Here's another example, this time from the Mac: When you download a file from the Internet, the downloading file appears on the desktop as an icon with a small dynamically updating progress bar, indicating visually what percentage has downloaded.
A final example of RVMF is from the computer gaming world: Sid Meier's Civilization. This game provides dozens of examples of RVMF in its main interface, which is a map of the historical world that you, as a leader of an evolving civilization, are trying to build and conquer. Civilization uses RVMF to indicate a half-dozen things about a city, all represented visually. If a city is more advanced, its architecture is more modern. If it is larger, the icon is larger and more embellished. If there is civil unrest, smoke rises from the city. Individual troop and civilian units also show status visually, by way of tiny meters showing unit health and strength. Even the landscape has RVMF: Dotted lines marking spheres of influence shift as units move and cities grow. Terrain changes as roads are laid, forests are cleared, and mountains are mined. Although dialogs exist in the game, much of the information needed to understand what is going on is communicated clearly with no words or dialogs whatsoever.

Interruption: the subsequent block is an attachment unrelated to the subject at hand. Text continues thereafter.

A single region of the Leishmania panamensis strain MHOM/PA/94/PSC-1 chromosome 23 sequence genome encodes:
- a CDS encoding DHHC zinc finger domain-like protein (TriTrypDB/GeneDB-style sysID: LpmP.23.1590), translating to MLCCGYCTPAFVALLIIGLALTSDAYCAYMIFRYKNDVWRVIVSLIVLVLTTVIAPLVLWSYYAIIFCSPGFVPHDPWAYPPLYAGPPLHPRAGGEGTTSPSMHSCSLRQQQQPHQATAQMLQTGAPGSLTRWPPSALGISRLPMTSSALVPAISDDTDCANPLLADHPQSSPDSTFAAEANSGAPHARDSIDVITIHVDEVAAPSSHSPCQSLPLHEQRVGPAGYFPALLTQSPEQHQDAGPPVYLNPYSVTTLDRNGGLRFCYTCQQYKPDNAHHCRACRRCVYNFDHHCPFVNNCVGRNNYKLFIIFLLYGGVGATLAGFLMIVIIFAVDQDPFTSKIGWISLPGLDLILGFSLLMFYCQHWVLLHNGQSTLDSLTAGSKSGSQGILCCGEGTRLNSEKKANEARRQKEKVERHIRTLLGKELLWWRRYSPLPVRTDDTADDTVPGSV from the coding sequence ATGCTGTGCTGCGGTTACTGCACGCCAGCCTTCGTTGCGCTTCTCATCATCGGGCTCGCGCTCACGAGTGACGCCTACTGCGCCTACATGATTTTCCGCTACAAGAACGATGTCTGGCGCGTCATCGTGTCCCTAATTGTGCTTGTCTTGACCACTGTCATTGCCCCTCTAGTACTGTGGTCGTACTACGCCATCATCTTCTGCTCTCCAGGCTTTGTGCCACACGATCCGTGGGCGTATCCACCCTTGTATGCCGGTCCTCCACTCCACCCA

Imagine if all the objects that had pertinent status information on your desktop or in your application were able to display their status in this manner. Printer icons could show how near they were to completing your print job. Disks and removable media icons could show how full they were. When an object was selected for drag and drop, all the places that could receive it would visually highlight to announce their receptiveness.
Think about the objects in your application, what attributes they have—especially dynamically changing ones-and what kind of status information is critical for your users. Figure out how to create a representation of this. After a user notices and learns this representation, it tells him what is going on at a glance. (There should also be a way to get fully detailed information if the user requests it.) Put this information into your main displays in the form of RVMF and see how many dialogs you can eliminate from routine use!
One important point does need to be made about rich modeless visual feedback. It isn't for beginners. Even if you add ToolTips to textually describe the details of any visual cues you add (which you should), it requires users to discover it in the first place and then realize it's meaningful. RVMF is something that users will discover over time. When they do, they'll think it's amazing; but, in the meantime, they will need the support of menus and dialogs to find what they're looking for. This means that RVMF used to replace alerts and warnings of serious trouble must be extraordinarily clear to users. Make sure that this kind of status is visually emphasized over less critical, more informational RVMF.
In data-entry environments, clerks sit for hours in front of computer screens entering data. These users may well be examining source documents and typing by touch instead of looking at the screen. If a clerk enters something erroneous, he needs to be informed of it via both auditory and visual feedback. The clerk can then use his sense of hearing to monitor the success of his inputs while he keeps his eyes on the document.